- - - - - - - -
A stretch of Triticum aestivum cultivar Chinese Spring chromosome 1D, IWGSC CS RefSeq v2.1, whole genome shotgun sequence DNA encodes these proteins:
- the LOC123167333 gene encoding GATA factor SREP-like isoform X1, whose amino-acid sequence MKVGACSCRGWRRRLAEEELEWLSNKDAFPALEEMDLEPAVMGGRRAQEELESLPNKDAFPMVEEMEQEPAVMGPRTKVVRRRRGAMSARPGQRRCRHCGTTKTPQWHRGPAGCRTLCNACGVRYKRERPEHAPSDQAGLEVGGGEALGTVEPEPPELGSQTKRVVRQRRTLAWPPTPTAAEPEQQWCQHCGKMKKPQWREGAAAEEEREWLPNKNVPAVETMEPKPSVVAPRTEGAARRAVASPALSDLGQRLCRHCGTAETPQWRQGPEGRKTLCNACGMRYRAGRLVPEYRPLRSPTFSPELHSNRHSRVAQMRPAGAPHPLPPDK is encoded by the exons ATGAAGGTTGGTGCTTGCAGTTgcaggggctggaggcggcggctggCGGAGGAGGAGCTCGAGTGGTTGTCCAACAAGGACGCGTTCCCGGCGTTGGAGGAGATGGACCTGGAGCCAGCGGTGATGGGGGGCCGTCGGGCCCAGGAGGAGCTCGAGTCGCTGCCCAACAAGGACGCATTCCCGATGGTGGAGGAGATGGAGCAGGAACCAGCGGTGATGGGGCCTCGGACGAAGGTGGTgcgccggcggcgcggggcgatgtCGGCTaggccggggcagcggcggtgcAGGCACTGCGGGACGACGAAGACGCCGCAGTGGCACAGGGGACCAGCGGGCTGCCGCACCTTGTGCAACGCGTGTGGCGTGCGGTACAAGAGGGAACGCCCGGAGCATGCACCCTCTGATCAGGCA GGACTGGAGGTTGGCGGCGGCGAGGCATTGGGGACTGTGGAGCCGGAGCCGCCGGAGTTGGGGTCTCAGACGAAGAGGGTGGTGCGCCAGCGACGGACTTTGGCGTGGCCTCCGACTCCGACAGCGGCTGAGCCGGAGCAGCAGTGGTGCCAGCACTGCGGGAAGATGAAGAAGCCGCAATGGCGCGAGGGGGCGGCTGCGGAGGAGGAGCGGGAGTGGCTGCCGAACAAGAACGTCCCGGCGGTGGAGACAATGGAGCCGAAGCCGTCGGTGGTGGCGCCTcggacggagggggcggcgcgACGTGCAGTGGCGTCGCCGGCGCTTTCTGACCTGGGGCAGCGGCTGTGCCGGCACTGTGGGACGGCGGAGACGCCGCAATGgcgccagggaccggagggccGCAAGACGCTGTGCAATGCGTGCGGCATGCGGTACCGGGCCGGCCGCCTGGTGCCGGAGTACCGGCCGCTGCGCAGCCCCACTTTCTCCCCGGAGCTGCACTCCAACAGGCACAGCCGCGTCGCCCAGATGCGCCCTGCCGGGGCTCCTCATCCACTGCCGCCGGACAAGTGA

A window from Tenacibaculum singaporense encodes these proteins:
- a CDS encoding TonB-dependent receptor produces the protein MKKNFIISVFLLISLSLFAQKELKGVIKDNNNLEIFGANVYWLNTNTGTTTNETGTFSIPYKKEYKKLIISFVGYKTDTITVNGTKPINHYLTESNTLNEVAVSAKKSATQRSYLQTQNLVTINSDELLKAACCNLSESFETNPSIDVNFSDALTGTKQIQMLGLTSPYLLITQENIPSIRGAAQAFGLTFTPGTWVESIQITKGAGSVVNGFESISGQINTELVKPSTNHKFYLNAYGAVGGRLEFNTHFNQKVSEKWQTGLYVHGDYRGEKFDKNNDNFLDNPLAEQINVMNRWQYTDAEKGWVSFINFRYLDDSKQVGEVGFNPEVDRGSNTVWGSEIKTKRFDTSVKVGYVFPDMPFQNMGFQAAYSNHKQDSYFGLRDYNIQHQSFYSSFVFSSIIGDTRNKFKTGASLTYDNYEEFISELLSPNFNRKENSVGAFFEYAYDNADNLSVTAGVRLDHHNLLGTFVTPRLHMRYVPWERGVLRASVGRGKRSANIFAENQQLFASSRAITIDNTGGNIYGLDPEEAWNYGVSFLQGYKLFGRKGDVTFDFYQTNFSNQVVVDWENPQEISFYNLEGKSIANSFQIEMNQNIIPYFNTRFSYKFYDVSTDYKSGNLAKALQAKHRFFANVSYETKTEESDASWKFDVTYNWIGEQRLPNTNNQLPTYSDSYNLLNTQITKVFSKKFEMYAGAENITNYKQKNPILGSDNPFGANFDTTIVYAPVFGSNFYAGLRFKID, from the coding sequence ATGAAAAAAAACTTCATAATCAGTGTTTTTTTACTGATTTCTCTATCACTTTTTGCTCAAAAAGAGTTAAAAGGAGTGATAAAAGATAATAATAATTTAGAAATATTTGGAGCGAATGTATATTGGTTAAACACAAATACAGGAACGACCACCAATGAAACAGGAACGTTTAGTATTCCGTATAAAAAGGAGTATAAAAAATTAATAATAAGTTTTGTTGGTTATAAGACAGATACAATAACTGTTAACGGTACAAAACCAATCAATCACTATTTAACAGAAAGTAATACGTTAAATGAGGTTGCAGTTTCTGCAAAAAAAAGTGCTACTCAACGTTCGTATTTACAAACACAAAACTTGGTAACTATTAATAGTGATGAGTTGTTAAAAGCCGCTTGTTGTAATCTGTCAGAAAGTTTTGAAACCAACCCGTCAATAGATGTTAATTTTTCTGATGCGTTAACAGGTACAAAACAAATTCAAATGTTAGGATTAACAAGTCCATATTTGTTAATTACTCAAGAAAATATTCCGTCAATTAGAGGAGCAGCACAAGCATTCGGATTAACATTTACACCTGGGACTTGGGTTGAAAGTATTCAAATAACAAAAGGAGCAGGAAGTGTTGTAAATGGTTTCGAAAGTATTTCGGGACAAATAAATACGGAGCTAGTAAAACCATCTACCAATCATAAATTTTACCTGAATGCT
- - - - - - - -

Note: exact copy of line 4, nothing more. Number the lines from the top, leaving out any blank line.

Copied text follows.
- a CDS encoding TonB-dependent receptor produces the protein MKKNFIISVFLLISLSLFAQKELKGVIKDNNNLEIFGANVYWLNTNTGTTTNETGTFSIPYKKEYKKLIISFVGYKTDTITVNGTKPINHYLTESNTLNEVAVSAKKSATQRSYLQTQNLVTINSDELLKAACCNLSESFETNPSIDVNFSDALTGTKQIQMLGLTSPYLLITQENIPSIRGAAQAFGLTFTPGTWVESIQITKGAGSVVNGFESISGQINTELVKPSTNHKFYLNAYGAVGGRLEFNTHFNQKVSEKWQTGLYVHGDYRGEKFDKNNDNFLDNPLAEQINVMNRWQYTDAEKGWVSFINFRYLDDSKQVGEVGFNPEVDRGSNTVWGSEIKTKRFDTSVKVGYVFPDMPFQNMGFQAAYSNHKQDSYFGLRDYNIQHQSFYSSFVFSSIIGDTRNKFKTGASLTYDNYEEFISELLSPNFNRKENSVGAFFEYAYDNADNLSVTAGVRLDHHNLLGTFVTPRLHMRYVPWERGVLRASVGRGKRSANIFAENQQLFASSRAITIDNTGGNIYGLDPEEAWNYGVSFLQGYKLFGRKGDVTFDFYQTNFSNQVVVDWENPQEISFYNLEGKSIANSFQIEMNQNIIPYFNTRFSYKFYDVSTDYKSGNLAKALQAKHRFFANVSYETKTEESDASWKFDVTYNWIGEQRLPNTNNQLPTYSDSYNLLNTQITKVFSKKFEMYAGAENITNYKQKNPILGSDNPFGANFDTTIVYAPVFGSNFYAGLRFKID, from the coding sequence ATGAAAAAAAACTTCATAATCAGTGTTTTTTTACTGATTTCTCTATCACTTTTTGCTCAAAAAGAGTTAAAAGGAGTGATAAAAGATAATAATAATTTAGAAATATTTGGAGCGAATGTATATTGGTTAAACACAAATACAGGAACGACCACCAATGAAACAGGAACGTTTAGTATTCCGTATAAAAAGGAGTATAAAAAATTAATAATAAGTTTTGTTGGTTATAAGACAGATACAATAACTGTTAACGGTACAAAACCAATCAATCACTATTTAACAGAAAGTAATACGTTAAATGAGGTTGCAGTTTCTGCAAAAAAAAGTGCTACTCAACGTTCGTATTTACAAACACAAAACTTGGTAACTATTAATAGTGATGAGTTGTTAAAAGCCGCTTGTTGTAATCTGTCAGAAAGTTTTGAAACCAACCCGTCAATAGATGTTAATTTTTCTGATGCGTTAACAGGTACAAAACAAATTCAAATGTTAGGATTAACAAGTCCATATTTGTTAATTACTCAAGAAAATATTCCGTCAATTAGAGGAGCAGCACAAGCATTCGGATTAACATTTACACCTGGGACTTGGGTTGAAAGTATTCAAATAACAAAAGGAGCAGGAAGTGTTGTAAATGGTTTCGAAAGTATTTCGGGACAAATAAATACGGAGCTAGTAAAACCATCTACCAATCATAAATTTTACCTGAATGCT